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Coyote attacks woman in Vancouver's Stanley Park days after four animals euthanized

Last Updated Jul 23, 2021 at 5:51 am PDT

Warnings are placed throughout Stanley Park reminding people to avoid coyotes and not feed wildlife. (Monika Gul, NEWS 1130 Photo)
Summary

Woman was bit by coyote in Vancouver's Stanley Park on Wednesday, conservation officers say

Attack on woman Wednesday comes almost a week after four coyotes were euthanized following series of incidents

More than 30 people have been attacked in Stanley Park since December

VANCOUVER (NEWS 1130) – There’s been yet another coyote attack in Stanley Park, just days after four animals were put down due to dozens of incidents in recent months.

The BC Conservation Officer Service says a woman jogging along the seawall suffered minor injuries after she was bitten on the leg around 9:30 p.m. Wednesday.

Officers are now working to find and euthanize the animal involved in the latest attack.

“We continue to urge the public to be alert and take precautions if in Stanley Park, in case of an encounter with an aggressive coyote,” the Conservation Officer Service says in a post.

Officers have previously said they believe as many as six coyotes have been involved in recent attacks in the park.

More than 30 people have been attacked in Stanley Park since December. On July 12, a two-year-old girl was sent to the hospital after she was bit near the Vancouver Aquarium.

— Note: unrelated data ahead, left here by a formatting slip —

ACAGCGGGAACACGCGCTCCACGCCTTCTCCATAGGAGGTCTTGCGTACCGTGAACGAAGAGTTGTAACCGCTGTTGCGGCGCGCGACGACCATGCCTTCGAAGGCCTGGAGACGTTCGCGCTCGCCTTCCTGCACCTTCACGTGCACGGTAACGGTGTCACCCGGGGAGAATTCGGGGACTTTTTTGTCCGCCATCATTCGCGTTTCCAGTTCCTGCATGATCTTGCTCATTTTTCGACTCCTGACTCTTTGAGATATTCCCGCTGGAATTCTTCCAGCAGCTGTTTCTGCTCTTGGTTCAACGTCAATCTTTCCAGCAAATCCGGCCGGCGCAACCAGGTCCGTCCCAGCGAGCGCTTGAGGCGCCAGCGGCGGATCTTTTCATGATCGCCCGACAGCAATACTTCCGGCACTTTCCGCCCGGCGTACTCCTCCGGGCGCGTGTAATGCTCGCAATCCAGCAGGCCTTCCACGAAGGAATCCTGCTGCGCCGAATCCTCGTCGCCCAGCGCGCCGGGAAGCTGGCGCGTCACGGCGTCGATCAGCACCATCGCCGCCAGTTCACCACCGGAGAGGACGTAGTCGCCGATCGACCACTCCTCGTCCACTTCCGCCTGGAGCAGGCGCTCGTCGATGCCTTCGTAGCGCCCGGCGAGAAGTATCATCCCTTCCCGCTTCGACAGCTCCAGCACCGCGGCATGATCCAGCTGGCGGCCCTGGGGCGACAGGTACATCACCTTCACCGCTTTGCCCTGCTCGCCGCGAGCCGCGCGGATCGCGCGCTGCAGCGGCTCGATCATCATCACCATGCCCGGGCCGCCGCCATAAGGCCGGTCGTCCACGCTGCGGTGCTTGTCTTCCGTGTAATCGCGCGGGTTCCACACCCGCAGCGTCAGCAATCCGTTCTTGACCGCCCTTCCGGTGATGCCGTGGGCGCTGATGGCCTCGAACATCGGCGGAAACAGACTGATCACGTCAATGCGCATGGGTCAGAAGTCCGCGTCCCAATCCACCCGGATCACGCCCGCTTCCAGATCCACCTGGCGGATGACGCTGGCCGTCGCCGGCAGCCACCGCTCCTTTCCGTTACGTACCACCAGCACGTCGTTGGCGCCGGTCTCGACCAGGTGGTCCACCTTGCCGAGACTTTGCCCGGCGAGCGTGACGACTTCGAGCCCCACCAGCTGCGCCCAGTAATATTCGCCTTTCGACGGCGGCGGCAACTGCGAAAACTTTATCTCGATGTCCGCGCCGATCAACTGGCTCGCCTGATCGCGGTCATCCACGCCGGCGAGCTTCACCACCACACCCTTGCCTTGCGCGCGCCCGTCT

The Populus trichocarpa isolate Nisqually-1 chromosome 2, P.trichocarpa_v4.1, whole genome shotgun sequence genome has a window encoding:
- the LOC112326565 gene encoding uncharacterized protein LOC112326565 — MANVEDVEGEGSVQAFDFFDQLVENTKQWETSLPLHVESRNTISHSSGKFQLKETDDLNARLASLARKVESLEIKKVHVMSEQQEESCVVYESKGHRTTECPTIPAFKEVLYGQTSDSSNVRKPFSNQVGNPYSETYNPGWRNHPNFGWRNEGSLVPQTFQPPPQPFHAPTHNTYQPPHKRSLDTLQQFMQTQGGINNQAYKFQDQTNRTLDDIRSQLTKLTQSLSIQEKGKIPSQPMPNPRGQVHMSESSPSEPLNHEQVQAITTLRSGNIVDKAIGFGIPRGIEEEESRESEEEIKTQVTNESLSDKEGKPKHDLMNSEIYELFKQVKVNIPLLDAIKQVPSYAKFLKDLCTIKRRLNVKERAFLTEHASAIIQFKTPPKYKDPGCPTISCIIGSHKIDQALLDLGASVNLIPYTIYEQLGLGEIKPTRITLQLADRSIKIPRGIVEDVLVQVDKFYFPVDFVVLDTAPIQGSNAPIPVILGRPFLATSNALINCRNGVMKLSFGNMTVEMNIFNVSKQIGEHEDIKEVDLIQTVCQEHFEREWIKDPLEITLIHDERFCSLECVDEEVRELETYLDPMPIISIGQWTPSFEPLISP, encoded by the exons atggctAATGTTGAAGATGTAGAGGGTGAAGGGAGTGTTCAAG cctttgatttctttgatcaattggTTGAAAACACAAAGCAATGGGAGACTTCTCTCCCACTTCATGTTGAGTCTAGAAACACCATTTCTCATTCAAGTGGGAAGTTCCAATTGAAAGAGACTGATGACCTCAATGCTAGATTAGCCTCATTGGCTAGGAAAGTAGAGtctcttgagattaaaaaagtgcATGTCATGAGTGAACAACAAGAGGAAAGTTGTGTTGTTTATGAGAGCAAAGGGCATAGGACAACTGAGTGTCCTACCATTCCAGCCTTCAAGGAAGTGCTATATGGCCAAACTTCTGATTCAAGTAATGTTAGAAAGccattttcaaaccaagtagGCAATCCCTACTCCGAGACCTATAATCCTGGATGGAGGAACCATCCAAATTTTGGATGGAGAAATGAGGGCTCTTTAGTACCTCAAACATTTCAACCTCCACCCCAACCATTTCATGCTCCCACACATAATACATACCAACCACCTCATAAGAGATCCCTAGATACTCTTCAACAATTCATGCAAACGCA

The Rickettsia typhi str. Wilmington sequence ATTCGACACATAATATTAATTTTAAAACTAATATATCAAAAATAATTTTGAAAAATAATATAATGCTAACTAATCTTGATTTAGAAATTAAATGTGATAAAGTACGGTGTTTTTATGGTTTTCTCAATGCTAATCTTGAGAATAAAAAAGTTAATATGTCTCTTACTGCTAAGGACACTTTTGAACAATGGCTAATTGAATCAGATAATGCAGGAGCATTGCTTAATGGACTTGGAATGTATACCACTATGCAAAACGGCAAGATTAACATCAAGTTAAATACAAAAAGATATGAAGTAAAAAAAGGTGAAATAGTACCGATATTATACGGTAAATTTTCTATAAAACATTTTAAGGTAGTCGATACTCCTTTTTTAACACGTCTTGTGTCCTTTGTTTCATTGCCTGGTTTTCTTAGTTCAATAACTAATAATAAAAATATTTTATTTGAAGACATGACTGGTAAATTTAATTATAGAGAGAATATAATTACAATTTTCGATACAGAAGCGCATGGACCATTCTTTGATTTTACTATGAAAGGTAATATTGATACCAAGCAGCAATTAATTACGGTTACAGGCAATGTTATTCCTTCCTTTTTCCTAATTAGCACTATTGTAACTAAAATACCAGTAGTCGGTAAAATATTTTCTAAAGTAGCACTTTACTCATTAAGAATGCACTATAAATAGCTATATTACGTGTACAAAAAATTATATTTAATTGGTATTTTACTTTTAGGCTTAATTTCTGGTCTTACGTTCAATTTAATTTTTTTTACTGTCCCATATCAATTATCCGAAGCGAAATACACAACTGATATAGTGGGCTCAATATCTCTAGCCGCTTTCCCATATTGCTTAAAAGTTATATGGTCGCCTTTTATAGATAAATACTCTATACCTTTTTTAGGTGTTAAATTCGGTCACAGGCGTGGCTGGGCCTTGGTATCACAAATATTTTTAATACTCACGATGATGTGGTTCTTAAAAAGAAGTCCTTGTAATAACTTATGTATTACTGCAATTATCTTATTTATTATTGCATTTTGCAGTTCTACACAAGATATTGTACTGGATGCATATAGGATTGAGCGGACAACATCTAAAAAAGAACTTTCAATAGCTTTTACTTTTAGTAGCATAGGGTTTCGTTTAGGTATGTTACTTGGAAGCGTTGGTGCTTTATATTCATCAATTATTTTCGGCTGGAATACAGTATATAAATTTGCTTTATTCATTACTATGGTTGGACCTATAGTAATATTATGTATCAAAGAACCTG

One of the four coyotes put down last week was “captured in very close proximity to the site of the recent attack,” according to the service.


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Sgt. Simon Gravel with the B.C. Conservation Officer Service said on July 15 that “removing” coyotes from parks is a “last resort.”

“It’s something we do in a very, very special situation, where the public’s safety is really compromised. We had over 30 people that got attacked. Things escalated the last few weeks, where we had multiple attacks in one day. Now, a two-year-old. It became very, very critical,” he said.

Conservation officers say they are continuing to work with park rangers, local organizations, the city, and wildfire biologists on “a long-term strategy to address and reduce coyote conflicts.”

People are urged to report any aggressive coyote encounters to 1.877.952.7277.

If you come face to face with a coyote, you’re told to make yourself look as big as possible, wave your arms and throw things at the animal, and shout at it in an aggressive voice. If the animal continues to come near you, do not run or turn your back to it. Instead, experts say to continue exaggerating the actions listed while slowly moving away to safety.